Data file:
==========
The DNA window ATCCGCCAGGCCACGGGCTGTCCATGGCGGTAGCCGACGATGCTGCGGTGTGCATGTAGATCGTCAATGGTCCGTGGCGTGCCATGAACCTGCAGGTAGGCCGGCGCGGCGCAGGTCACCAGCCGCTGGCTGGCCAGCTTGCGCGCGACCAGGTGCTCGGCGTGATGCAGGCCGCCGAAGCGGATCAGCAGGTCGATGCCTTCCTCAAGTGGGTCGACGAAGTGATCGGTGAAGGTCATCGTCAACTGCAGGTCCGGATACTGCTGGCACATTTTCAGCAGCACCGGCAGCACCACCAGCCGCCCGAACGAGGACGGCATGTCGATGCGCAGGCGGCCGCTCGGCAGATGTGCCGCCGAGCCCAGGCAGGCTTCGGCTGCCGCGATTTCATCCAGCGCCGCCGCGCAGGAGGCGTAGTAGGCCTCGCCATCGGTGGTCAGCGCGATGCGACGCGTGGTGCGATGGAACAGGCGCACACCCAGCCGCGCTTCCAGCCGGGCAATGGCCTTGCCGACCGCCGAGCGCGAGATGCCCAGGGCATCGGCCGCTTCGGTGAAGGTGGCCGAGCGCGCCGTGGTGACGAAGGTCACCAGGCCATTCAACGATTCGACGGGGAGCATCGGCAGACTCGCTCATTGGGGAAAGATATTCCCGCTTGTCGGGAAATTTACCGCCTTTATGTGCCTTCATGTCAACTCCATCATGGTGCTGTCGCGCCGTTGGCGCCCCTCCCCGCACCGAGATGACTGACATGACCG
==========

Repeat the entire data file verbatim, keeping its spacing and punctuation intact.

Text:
The DNA window ATCCGCCAGGCCACGGGCTGTCCATGGCGGTAGCCGACGATGCTGCGGTGTGCATGTAGATCGTCAATGGTCCGTGGCGTGCCATGAACCTGCAGGTAGGCCGGCGCGGCGCAGGTCACCAGCCGCTGGCTGGCCAGCTTGCGCGCGACCAGGTGCTCGGCGTGATGCAGGCCGCCGAAGCGGATCAGCAGGTCGATGCCTTCCTCAAGTGGGTCGACGAAGTGATCGGTGAAGGTCATCGTCAACTGCAGGTCCGGATACTGCTGGCACATTTTCAGCAGCACCGGCAGCACCACCAGCCGCCCGAACGAGGACGGCATGTCGATGCGCAGGCGGCCGCTCGGCAGATGTGCCGCCGAGCCCAGGCAGGCTTCGGCTGCCGCGATTTCATCCAGCGCCGCCGCGCAGGAGGCGTAGTAGGCCTCGCCATCGGTGGTCAGCGCGATGCGACGCGTGGTGCGATGGAACAGGCGCACACCCAGCCGCGCTTCCAGCCGGGCAATGGCCTTGCCGACCGCCGAGCGCGAGATGCCCAGGGCATCGGCCGCTTCGGTGAAGGTGGCCGAGCGCGCCGTGGTGACGAAGGTCACCAGGCCATTCAACGATTCGACGGGGAGCATCGGCAGACTCGCTCATTGGGGAAAGATATTCCCGCTTGTCGGGAAATTTACCGCCTTTATGTGCCTTCATGTCAACTCCATCATGGTGCTGTCGCGCCGTTGGCGCCCCTCCCCGCACCGAGATGACTGACATGACCG